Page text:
Rick Perlstein's Nixonland, published in 2008, was one of the most celebrated books about U.S. politics in the modern era. Its content swept across American life during the years before and during Richard Nixon's presidency - a presidency that featured the "Southern strategy," the "culture wars," Vietnam and its discontents, economic upheaval, Watergate and so much more turbulence.
At the book's heart, of course, was the brilliant, brooding, socially awkward, intensely private, conspiratorial Mr. Nixon, who, more than any other U.S. politician, shaped conservatism from his entry into Congress to his resignation as president.
Globe columnist Lawrence Martin has adapted Mr. Perlstein's title for his book about Prime Minister Stephen Harper, who, without stretching the point, has certain Nixon-like tendencies that make comparisons interesting if obviously not exact.
Harperland has a narrower focus than Nixonland, more microscopic than panoramic, because Mr. Harper, after all, has been prime minister for only four years, during which - apart from the recession - there've been no serious national upheavals.
Mr. Martin talked to many of the people around Mr. Harper in his early prime ministerial years - they're all gone now - and gives them ample opportunity to explain why the government took the shape and displayed the attitudes that it did. Those comments are very helpful, especially for those who don't follow politics closely, in figuring out why this government has been unlike any that preceded it - not in policy as much as in style.
There's no doubt that the constant minority governments have influenced how the Harper government behaved. The fear of imminent defeat induced the Prime Minister and his team to think about politics all the time.
Every party in power thinks about politics, but this one was, and remains, consumed by political implications, political optics and political messaging, as Mr. Martin meticulously explains with reference to Mr. Harper at meetings and how his staff prepared everything for maximum political exposure.
Mr. Martin quotes former trade and foreign affairs minister David Emerson, who switched from the Liberals to the Conservatives, as noting how much more disciplined Mr. Harper was compared with Liberal prime minister Paul Martin, but also how much more partisan the Harperites were than anything he'd witnessed under Mr. Martin.
And here's where the interesting comparisons arise between Mr. Harper and Mr. Nixon. By all accounts, and especially those in Harperland, the Prime Minister is not only a partisan, as all prime ministers must be, but he viscerally hates Liberals.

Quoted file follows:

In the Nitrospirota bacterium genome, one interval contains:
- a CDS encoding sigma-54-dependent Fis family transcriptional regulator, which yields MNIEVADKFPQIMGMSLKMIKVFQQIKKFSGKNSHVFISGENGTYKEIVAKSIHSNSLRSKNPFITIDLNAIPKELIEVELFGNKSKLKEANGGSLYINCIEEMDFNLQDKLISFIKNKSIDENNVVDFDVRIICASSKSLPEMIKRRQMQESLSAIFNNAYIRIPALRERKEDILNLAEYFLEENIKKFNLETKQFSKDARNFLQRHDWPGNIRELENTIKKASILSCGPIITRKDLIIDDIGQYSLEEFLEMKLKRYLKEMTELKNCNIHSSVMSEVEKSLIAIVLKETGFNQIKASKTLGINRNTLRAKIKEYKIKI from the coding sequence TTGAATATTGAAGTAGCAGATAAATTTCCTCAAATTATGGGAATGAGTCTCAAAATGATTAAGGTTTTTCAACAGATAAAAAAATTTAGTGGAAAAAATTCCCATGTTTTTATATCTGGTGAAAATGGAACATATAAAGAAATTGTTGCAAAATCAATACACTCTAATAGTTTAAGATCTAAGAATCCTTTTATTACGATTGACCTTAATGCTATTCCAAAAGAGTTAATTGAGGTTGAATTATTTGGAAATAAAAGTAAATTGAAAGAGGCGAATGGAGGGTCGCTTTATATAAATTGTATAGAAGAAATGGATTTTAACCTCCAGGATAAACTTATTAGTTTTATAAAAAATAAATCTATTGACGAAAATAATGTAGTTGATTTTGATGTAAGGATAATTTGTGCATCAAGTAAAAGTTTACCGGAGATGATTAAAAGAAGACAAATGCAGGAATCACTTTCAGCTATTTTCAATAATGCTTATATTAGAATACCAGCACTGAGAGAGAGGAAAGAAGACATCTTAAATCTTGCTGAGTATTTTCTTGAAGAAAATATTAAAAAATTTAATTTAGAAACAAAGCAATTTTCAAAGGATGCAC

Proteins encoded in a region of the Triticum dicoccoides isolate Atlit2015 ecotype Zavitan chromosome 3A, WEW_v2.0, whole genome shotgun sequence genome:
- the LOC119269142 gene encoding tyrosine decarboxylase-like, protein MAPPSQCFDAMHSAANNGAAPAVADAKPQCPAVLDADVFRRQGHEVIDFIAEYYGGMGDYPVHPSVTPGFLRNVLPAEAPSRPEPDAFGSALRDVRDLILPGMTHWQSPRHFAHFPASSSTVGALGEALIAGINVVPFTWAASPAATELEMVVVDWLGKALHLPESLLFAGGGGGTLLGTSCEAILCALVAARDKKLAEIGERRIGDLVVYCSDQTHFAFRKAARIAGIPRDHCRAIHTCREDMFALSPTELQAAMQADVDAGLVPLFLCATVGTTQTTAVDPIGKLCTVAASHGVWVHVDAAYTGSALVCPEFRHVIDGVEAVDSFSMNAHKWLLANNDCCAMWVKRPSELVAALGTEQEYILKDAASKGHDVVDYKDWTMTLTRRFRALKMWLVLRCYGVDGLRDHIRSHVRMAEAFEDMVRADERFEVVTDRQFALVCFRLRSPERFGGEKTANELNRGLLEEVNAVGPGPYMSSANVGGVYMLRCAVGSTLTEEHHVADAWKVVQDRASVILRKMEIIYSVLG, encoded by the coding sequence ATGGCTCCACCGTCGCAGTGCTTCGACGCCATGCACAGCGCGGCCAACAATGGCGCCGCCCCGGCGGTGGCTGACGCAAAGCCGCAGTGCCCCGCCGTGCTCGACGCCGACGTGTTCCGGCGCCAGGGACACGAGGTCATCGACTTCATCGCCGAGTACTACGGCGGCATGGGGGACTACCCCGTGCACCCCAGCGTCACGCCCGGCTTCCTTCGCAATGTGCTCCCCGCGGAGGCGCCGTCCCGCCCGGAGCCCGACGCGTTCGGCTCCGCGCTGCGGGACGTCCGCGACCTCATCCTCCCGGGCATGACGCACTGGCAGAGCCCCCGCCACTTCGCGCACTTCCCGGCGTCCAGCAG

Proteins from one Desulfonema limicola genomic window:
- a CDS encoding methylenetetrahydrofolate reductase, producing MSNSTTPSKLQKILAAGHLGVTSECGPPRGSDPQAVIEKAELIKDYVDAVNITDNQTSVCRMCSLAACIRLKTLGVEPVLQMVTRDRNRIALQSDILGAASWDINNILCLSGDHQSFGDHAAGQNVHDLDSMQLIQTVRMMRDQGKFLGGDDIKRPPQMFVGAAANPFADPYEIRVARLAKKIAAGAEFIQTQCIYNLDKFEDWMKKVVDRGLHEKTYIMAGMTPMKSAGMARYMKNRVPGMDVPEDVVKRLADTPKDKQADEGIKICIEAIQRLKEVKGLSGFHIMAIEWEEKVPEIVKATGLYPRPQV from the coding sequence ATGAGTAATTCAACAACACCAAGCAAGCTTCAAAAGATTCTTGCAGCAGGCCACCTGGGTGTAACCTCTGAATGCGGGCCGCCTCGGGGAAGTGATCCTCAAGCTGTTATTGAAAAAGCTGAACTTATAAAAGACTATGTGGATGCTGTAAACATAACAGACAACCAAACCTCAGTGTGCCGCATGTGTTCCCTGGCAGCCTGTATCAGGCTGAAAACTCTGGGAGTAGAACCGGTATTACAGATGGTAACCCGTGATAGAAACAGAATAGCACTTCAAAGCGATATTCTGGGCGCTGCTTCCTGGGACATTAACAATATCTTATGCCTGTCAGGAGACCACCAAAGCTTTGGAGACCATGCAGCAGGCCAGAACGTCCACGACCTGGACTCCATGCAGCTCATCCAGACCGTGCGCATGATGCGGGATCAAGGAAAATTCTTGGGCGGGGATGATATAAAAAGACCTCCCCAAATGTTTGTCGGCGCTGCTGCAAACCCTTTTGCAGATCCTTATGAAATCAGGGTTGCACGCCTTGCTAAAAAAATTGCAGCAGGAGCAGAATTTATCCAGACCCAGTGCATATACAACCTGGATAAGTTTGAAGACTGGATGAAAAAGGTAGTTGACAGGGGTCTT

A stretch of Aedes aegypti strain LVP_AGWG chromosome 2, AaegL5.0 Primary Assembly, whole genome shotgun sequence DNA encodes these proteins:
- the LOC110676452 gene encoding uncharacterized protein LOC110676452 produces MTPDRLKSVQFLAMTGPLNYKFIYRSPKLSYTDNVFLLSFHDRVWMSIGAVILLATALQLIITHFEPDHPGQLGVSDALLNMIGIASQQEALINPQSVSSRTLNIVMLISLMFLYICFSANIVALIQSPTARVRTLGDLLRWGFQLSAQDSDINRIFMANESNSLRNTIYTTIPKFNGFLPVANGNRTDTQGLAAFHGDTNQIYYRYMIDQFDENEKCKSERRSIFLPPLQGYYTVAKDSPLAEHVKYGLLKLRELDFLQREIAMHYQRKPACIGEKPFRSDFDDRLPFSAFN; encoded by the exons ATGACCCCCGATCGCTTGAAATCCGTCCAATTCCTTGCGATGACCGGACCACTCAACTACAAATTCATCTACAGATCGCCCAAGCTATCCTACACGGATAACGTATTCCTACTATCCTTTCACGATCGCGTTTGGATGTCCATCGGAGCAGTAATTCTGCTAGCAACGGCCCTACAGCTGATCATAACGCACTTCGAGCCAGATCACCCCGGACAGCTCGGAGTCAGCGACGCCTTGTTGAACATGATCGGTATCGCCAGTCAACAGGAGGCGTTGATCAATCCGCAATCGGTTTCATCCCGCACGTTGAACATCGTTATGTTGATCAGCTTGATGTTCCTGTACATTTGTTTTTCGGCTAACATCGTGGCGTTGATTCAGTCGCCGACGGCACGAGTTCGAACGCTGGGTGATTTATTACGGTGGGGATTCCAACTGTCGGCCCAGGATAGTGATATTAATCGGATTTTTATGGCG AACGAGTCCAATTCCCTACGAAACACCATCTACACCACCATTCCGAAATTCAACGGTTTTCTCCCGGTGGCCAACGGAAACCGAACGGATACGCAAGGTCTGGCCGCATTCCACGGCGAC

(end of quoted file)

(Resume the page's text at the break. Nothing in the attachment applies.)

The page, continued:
His objective is not just to defeat but to obliterate the Liberal Party of Canada. For that purpose, the gloves are off all the time, from nasty attack ads against Liberal leaders to ritualistic, partisan punches from him and his ministers.
Mr. Nixon saw enemies everywhere: in the media, the "liberal elites," the Ivy League colleges. He was an outsider - a graduate of little Whittier College - who carried himself awkwardly and was socially ill at ease in many settings. He carried enormous resentments, remembered many past slights, and bottled them up inside where they fed paranoid streaks in his character. He was a control freak, and demanded that his staff act accordingly.
He was also very smart, worked exceptionally hard, never gave in, and had an instinctive understanding about the ambitions and frustrations of white middle-class Americans. He had more of a social conscience than he was credited with and, as the years went on, he grew out of his early Red-baiting anti-communism to develop a realpolitik view of the world that meant pragmatism, dialogue with foes and, ultimately, a trip to China.
Harperland, a.k.a. contemporary Canada, is not governed by someone with paranoid streaks. But there are in Mr. Harper wellsprings of resentment, a desire for absolute control of events and surroundings, a deep distrust of spontaneity, a fierce partisanship, a wariness about others, a temper, and a stubbornness that can be both admirable and self-defeating.
But there's also a steadiness of purpose, a strong sense of how he wants to change Canada, a keen intelligence, an ability to learn and evolve, a personal honesty, and a capacity to focus all these considerable talents on objectives, short and long term.
Mr. Martin writes: "He was caught up in his own internal war."
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